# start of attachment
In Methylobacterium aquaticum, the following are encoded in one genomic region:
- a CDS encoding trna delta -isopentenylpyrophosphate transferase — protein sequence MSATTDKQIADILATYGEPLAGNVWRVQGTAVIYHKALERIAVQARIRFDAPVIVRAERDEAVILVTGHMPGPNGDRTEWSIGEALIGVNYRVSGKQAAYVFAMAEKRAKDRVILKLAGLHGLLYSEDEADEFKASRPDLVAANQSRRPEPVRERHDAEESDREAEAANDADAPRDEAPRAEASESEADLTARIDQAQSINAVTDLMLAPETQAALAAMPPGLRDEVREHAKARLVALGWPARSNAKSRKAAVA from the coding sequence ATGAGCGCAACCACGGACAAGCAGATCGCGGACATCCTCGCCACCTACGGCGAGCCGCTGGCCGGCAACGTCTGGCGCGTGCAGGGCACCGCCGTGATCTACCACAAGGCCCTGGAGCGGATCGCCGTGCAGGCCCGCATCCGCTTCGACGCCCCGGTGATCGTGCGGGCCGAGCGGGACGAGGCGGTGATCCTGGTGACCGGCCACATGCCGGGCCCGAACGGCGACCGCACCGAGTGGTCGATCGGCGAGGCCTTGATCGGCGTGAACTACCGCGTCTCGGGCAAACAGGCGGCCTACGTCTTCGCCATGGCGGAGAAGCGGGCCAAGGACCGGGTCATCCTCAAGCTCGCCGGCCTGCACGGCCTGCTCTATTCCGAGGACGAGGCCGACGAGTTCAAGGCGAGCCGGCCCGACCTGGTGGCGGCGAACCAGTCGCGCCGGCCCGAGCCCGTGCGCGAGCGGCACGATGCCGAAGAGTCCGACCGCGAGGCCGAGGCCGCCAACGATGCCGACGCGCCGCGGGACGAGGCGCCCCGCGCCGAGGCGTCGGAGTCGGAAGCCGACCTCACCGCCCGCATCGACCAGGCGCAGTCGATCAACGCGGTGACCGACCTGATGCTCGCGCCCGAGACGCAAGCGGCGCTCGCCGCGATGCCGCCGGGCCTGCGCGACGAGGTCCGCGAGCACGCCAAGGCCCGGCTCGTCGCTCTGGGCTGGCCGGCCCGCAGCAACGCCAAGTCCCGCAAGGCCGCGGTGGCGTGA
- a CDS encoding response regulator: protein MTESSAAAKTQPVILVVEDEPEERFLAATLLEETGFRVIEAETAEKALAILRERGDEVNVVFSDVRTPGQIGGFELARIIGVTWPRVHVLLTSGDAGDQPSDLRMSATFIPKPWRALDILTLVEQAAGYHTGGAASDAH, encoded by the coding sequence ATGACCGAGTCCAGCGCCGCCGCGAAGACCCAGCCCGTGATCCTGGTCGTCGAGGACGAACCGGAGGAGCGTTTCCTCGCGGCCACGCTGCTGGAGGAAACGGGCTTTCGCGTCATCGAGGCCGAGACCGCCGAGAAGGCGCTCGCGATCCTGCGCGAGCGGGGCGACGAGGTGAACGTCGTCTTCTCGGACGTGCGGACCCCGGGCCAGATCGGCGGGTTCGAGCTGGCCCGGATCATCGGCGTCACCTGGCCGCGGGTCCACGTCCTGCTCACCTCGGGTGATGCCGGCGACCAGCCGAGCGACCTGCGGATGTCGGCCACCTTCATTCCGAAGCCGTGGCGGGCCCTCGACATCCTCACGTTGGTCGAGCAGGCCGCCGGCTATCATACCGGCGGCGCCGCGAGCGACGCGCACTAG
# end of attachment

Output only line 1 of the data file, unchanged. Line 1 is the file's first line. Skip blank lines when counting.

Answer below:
In Methylobacterium aquaticum, the following are encoded in one genomic region: